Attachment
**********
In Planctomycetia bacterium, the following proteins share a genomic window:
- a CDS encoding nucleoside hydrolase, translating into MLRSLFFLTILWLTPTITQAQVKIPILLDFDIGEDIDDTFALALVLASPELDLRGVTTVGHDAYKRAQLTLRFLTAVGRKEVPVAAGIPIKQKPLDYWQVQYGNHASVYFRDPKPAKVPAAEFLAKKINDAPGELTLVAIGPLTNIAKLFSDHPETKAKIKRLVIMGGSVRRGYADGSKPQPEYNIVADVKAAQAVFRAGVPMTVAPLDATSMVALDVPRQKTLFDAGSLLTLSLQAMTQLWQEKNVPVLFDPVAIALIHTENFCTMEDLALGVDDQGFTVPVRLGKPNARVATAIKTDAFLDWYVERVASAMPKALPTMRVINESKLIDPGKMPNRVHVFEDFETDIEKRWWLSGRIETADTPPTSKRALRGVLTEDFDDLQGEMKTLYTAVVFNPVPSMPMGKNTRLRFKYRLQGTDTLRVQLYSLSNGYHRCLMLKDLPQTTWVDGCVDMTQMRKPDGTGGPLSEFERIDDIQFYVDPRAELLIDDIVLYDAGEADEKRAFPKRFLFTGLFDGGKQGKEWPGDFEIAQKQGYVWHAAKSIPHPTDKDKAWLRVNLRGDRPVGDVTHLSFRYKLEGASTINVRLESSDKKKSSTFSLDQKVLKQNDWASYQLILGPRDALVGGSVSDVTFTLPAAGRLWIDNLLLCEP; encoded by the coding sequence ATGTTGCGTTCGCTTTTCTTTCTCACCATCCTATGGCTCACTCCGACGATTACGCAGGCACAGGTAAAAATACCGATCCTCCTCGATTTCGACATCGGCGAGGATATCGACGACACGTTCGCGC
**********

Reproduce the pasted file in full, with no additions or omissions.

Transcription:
In Planctomycetia bacterium, the following proteins share a genomic window:
- a CDS encoding nucleoside hydrolase, translating into MLRSLFFLTILWLTPTITQAQVKIPILLDFDIGEDIDDTFALALVLASPELDLRGVTTVGHDAYKRAQLTLRFLTAVGRKEVPVAAGIPIKQKPLDYWQVQYGNHASVYFRDPKPAKVPAAEFLAKKINDAPGELTLVAIGPLTNIAKLFSDHPETKAKIKRLVIMGGSVRRGYADGSKPQPEYNIVADVKAAQAVFRAGVPMTVAPLDATSMVALDVPRQKTLFDAGSLLTLSLQAMTQLWQEKNVPVLFDPVAIALIHTENFCTMEDLALGVDDQGFTVPVRLGKPNARVATAIKTDAFLDWYVERVASAMPKALPTMRVINESKLIDPGKMPNRVHVFEDFETDIEKRWWLSGRIETADTPPTSKRALRGVLTEDFDDLQGEMKTLYTAVVFNPVPSMPMGKNTRLRFKYRLQGTDTLRVQLYSLSNGYHRCLMLKDLPQTTWVDGCVDMTQMRKPDGTGGPLSEFERIDDIQFYVDPRAELLIDDIVLYDAGEADEKRAFPKRFLFTGLFDGGKQGKEWPGDFEIAQKQGYVWHAAKSIPHPTDKDKAWLRVNLRGDRPVGDVTHLSFRYKLEGASTINVRLESSDKKKSSTFSLDQKVLKQNDWASYQLILGPRDALVGGSVSDVTFTLPAAGRLWIDNLLLCEP; encoded by the coding sequence ATGTTGCGTTCGCTTTTCTTTCTCACCATCCTATGGCTCACTCCGACGATTACGCAGGCACAGGTAAAAATACCGATCCTCCTCGATTTCGACATCGGCGAGGATATCGACGACACGTTCGCGC